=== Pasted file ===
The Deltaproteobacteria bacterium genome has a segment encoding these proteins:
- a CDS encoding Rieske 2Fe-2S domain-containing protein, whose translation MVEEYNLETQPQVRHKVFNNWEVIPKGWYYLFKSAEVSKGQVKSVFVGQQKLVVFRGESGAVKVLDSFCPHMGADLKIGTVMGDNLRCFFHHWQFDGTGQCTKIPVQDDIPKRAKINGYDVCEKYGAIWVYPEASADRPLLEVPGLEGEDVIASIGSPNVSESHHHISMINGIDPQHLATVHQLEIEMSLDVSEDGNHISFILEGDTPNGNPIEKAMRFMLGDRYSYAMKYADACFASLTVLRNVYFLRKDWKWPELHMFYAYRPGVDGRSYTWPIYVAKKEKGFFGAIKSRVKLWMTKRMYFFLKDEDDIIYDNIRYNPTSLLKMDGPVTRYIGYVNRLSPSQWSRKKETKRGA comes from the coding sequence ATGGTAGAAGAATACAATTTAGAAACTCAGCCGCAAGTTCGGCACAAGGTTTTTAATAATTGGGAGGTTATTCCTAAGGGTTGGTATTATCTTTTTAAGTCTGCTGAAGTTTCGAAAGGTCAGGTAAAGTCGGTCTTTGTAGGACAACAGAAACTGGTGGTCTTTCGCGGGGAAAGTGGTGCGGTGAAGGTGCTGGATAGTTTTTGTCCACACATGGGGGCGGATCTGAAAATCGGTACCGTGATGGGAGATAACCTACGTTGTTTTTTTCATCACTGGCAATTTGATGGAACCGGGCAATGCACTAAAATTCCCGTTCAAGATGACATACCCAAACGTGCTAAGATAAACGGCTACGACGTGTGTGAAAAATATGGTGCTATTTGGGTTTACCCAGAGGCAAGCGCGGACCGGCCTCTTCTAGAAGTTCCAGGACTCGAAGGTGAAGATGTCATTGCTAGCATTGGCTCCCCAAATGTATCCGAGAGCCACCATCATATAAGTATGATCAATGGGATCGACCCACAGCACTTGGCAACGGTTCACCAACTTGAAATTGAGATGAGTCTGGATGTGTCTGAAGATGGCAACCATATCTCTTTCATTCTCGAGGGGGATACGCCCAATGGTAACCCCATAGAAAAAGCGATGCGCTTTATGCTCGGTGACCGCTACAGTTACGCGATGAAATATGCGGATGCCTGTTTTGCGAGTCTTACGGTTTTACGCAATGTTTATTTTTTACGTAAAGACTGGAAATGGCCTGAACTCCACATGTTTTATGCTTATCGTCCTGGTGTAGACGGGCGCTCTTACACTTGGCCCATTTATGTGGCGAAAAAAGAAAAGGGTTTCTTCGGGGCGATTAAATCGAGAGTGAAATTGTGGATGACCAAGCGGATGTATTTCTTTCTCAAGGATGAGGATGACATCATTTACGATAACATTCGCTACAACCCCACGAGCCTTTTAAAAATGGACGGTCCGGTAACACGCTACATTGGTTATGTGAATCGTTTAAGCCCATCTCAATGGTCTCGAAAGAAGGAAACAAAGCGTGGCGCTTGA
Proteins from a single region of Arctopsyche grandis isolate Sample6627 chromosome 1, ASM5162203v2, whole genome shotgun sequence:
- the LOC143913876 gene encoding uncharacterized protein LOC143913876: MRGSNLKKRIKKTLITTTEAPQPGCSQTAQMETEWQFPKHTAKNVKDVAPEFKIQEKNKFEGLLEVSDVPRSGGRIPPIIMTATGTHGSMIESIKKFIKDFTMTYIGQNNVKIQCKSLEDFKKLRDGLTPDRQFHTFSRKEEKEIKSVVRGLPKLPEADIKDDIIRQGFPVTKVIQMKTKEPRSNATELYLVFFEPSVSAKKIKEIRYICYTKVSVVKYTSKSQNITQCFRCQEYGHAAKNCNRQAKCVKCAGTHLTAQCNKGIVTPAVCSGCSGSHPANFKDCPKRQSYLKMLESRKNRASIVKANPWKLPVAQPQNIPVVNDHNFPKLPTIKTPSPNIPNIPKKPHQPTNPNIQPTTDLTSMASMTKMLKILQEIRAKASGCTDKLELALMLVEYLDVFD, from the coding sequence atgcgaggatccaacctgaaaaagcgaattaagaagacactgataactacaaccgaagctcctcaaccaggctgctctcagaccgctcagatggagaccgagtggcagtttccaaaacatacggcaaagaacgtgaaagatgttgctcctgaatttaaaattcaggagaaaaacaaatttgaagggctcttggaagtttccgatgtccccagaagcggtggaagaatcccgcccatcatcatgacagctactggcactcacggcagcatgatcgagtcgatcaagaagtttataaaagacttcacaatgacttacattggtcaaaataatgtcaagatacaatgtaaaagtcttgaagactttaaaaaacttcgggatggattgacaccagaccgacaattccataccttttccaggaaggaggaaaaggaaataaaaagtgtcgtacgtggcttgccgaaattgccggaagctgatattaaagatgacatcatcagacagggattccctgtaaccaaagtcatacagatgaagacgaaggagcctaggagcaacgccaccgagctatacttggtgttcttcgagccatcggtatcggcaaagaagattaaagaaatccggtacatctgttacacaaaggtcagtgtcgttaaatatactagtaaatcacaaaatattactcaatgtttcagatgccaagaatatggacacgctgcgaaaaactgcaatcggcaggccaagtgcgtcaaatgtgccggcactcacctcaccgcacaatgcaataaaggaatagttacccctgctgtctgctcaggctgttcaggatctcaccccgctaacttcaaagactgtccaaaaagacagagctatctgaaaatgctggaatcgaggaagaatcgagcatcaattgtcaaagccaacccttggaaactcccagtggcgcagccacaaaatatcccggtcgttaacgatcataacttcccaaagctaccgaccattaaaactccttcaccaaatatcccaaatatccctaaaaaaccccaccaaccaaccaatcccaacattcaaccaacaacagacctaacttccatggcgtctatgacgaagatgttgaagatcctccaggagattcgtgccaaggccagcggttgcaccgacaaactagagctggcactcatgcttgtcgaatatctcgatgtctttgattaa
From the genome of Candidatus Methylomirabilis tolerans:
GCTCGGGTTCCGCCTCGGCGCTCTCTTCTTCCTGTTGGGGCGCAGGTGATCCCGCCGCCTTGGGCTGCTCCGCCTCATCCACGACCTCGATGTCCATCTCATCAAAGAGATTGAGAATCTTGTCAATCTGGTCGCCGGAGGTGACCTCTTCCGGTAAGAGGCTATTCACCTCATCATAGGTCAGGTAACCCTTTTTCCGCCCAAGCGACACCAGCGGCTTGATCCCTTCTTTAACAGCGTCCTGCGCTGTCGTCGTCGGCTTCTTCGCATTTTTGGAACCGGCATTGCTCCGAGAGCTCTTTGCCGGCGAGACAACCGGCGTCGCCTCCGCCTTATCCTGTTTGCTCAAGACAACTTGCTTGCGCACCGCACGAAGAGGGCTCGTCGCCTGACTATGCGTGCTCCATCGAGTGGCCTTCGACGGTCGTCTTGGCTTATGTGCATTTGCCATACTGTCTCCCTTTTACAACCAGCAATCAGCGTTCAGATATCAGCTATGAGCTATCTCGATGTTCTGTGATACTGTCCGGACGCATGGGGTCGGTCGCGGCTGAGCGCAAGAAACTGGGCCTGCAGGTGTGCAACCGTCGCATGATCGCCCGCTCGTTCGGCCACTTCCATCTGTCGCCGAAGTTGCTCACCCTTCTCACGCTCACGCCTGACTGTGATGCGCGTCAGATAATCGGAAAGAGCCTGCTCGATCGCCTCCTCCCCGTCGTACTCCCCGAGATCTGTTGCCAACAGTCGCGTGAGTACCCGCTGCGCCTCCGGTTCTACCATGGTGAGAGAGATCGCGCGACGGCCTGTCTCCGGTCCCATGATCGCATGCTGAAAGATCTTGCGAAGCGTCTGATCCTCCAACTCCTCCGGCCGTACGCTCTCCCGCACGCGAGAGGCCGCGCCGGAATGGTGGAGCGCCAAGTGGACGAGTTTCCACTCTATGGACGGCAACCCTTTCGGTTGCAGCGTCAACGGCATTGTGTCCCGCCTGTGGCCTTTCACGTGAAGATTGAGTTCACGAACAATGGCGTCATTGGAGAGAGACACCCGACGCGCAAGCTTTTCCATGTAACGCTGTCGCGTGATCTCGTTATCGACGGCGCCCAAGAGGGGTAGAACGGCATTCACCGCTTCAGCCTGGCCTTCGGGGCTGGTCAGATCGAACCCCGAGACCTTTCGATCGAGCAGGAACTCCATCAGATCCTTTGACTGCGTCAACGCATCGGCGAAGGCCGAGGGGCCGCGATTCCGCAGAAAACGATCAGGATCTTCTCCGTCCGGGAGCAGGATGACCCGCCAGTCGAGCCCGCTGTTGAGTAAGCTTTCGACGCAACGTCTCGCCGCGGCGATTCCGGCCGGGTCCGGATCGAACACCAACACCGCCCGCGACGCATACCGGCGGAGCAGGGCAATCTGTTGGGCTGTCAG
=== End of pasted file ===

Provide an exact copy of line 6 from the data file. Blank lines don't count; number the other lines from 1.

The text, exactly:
GCTCGGGTTCCGCCTCGGCGCTCTCTTCTTCCTGTTGGGGCGCAGGTGATCCCGCCGCCTTGGGCTGCTCCGCCTCATCCACGACCTCGATGTCCATCTCATCAAAGAGATTGAGAATCTTGTCAATCTGGTCGCCGGAGGTGACCTCTTCCGGTAAGAGGCTATTCACCTCATCATAGGTCAGGTAACCCTTTTTCCGCCCAAGCGACACCAGCGGCTTGATCCCTTCTTTAACAGCGTCCTGCGCTGTCGTCGTCGGCTTCTTCGCATTTTTGGAACCGGCATTGCTCCGAGAGCTCTTTGCCGGCGAGACAACCGGCGTCGCCTCCGCCTTATCCTGTTTGCTCAAGACAACTTGCTTGCGCACCGCACGAAGAGGGCTCGTCGCCTGACTATGCGTGCTCCATCGAGTGGCCTTCGACGGTCGTCTTGGCTTATGTGCATTTGCCATACTGTCTCCCTTTTACAACCAGCAATCAGCGTTCAGATATCAGCTATGAGCTATCTCGATGTTCTGTGATACTGTCCGGACGCATGGGGTCGGTCGCGGCTGAGCGCAAGAAACTGGGCCTGCAGGTGTGCAACCGTCGCATGATCGCCCGCTCGTTCGGCCACTTCCATCTGTCGCCGAAGTTGCTCACCCTTCTCACGCTCACGCCTGACTGTGATGCGCGTCAGATAATCGGAAAGAGCCTGCTCGATCGCCTCCTCCCCGTCGTACTCCCCGAGATCTGTTGCCAACAGTCGCGTGAGTACCCGCTGCGCCTCCGGTTCTACCATGGTGAGAGAGATCGCGCGACGGCCTGTCTCCGGTCCCATGATCGCATGCTGAAAGATCTTGCGAAGCGTCTGATCCTCCAACTCCTCCGGCCGTACGCTCTCCCGCACGCGAGAGGCCGCGCCGGAATGGTGGAGCGCCAAGTGGACGAGTTTCCACTCTATGGACGGCAACCCTTTCGGTTGCAGCGTCAACGGCATTGTGTCCCGCCTGTGGCCTTTCACGTGAAGATTGAGTTCACGAACAATGGCGTCATTGGAGAGAGACACCCGACGCGCAAGCTTTTCCATGTAACGCTGTCGCGTGATCTCGTTATCGACGGCGCCCAAGAGGGGTAGAACGGCATTCACCGCTTCAGCCTGGCCTTCGGGGCTGGTCAGATCGAACCCCGAGACCTTTCGATCGAGCAGGAACTCCATCAGATCCTTTGACTGCGTCAACGCATCGGCGAAGGCCGAGGGGCCGCGATTCCGCAGAAAACGATCAGGATCTTCTCCGTCCGGGAGCAGGATGACCCGCCAGTCGAGCCCGCTGTTGAGTAAGCTTTCGACGCAACGTCTCGCCGCGGCGATTCCGGCCGGGTCCGGATCGAACACCAACACCGCCCGCGACGCATACCGGCGGAGCAGGGCAATCTGTTGGGCTGTCAG